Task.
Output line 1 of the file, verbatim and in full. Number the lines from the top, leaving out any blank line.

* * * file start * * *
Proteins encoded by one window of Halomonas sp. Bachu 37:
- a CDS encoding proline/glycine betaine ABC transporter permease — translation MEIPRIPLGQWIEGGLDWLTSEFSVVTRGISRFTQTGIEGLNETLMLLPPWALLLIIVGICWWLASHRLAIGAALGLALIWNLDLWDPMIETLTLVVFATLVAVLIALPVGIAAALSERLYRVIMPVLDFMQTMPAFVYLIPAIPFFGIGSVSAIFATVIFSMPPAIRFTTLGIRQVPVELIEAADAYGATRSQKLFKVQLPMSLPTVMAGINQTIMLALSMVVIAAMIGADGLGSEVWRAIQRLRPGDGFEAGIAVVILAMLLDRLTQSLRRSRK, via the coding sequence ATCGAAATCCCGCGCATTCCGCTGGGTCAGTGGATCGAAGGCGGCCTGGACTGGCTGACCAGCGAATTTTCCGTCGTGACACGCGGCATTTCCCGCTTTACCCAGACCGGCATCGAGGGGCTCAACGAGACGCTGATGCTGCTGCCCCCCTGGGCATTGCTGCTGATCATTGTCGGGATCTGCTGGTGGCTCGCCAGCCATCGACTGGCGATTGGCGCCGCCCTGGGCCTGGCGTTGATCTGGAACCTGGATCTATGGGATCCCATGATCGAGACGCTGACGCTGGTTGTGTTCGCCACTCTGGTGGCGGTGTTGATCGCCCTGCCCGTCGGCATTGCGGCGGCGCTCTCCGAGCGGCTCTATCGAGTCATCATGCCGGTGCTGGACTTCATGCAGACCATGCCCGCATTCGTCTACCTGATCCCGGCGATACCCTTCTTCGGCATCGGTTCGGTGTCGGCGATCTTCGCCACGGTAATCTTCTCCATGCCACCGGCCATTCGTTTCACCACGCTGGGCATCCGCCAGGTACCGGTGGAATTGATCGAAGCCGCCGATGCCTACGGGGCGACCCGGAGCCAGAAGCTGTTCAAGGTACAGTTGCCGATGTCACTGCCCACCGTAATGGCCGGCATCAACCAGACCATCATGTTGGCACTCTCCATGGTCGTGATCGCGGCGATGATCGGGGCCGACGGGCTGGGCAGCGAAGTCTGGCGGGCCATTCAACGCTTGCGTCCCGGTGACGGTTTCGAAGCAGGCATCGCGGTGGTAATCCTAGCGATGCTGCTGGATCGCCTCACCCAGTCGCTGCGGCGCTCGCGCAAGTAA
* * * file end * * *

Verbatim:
Proteins encoded by one window of Halomonas sp. Bachu 37: